I confess I'm not very familiar with editions of D&D past 1st edition AD&D, so the following may not be the first time this idea has been expressed. (I'm fairly certain it has already been expressed in some capacity, if not an official one, by someone. I'm just recording some thoughts on the subject.)
It seems to me there ought to be more to differentiate clerical spells from magical spells than their source. I addressed the idea of changing the nature of verbal components to reflect the communicative role of clerics (spreading the faith), but I think the nature of spell selection lends itself to modification as well.
If magical spells are selected and memorized as a matter of forethought and strategy (an intellectual exercise), perhaps clerical spells should be chosen only in times of need (an exercise in faith). Unlike magic-users, who owe their powers to academic study, clerics owe their powers to their deity and their faithfulness in serving that deity. (This is not to say that clerics do not engage in study, but that their study is of a theological nature rather than quasi-scientific inquiry.) A cleric should not have to guess which spell may or may not be useful in advancing his or her patron deity's divine plan. Rather, when the time comes for divine intervention through the agency of the cleric, the right spell within the cleric's capacity should be available for casting. In other words, a cleric prays daily for his or her due allotment of spells based on his or her level, not for specific spells. When the time comes to cast a spell, one spell slot of the appropriate spell level is marked as having been used for that day. If the cleric's mission necessitates that three cure light wounds be cast in a single day or one cure light wounds, one protection from evil, and one light, so be it. It is the deity's will. Clerical magic should, after all, be miraculous. It is a little less than miraculous for a cleric to be forced to admit, "Well, remove curse would have been useful, but I'm afraid I picked locate object instead. Sorry." Aside from falling short of inspiring awe, it doesn't even resemble how divine magic is presented in mythology or literature. The cleric's deity should either enable the clergy to predict which spells would be needed (in which case the referee is choosing the spells for the cleric each day), or the cleric should be able to invoke an available divine power when the need arises. The latter more accurately reflects a priest's decision of which prayer to say or which verse to read on a given occasion (and this ties into the idea of reciting an extemporaneous prayer when casting a spell).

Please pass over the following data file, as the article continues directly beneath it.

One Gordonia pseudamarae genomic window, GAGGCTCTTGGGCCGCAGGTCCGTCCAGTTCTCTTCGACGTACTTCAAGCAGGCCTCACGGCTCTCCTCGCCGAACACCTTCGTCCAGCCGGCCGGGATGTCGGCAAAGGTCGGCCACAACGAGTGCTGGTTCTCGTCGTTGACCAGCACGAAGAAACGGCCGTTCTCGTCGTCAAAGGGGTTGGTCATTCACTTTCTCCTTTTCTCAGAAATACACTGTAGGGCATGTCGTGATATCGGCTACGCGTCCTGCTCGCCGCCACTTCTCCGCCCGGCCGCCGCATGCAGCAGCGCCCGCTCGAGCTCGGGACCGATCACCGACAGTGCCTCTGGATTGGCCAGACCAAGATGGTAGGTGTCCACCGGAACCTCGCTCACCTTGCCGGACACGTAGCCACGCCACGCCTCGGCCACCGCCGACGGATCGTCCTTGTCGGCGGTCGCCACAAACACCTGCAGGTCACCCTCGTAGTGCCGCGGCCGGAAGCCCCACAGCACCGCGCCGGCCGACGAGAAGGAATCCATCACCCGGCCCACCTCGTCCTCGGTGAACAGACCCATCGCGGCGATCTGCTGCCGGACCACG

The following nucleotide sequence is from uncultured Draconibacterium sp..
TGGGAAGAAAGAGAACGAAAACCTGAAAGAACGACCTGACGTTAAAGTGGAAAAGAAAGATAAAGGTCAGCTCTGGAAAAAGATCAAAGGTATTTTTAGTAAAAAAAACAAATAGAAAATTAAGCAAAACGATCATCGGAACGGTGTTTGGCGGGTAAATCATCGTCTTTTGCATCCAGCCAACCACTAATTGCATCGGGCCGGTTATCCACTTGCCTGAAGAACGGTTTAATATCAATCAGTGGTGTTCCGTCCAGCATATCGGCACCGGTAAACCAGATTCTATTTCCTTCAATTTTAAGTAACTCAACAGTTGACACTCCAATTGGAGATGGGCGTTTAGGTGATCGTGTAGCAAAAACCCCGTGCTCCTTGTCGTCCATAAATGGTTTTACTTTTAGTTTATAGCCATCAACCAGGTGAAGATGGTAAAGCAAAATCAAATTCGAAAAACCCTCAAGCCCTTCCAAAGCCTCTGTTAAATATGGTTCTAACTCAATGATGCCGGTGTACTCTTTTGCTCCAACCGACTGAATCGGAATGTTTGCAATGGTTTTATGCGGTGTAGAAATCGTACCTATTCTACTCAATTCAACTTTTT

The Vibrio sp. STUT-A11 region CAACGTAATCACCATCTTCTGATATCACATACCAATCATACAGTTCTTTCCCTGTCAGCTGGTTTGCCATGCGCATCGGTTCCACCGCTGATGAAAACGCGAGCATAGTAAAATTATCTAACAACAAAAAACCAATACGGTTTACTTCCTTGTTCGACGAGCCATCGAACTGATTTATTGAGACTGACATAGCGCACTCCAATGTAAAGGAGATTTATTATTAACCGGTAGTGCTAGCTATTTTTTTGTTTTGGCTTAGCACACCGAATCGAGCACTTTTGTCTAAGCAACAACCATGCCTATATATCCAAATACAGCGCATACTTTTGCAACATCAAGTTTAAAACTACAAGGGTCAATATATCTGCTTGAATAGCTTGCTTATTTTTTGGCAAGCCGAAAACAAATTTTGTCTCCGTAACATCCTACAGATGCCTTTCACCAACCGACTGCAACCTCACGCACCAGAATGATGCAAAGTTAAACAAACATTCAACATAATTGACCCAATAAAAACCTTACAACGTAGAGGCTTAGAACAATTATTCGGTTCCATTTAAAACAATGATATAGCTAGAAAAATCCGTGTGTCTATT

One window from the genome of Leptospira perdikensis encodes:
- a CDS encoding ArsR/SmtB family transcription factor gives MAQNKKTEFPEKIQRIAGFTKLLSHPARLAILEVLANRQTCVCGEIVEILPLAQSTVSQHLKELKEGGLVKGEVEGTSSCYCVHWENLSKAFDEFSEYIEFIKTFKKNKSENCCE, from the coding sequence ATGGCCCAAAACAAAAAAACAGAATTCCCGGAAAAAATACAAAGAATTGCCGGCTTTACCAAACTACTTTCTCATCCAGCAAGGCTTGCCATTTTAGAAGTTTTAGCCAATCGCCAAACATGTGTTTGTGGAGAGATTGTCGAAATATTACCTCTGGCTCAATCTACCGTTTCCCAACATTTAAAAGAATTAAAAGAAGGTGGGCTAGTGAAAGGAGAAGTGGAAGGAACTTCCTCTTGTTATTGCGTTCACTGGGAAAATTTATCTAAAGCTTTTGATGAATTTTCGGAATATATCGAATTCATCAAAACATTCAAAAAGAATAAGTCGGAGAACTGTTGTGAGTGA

Does this unbalance the game? Does this flexibility make clerics too powerful? I haven't playtested this yet, but I think the fact that clerics must act strictly in accordance with their religion or lose their spellcasting ability is a strong limitation. Certain deities may even render the casting of a spell impossible on a case-by-case basis if it is judged to be a frivolous (or maybe selfish) use of divine power. Magic-users, of course, have no such restrictions.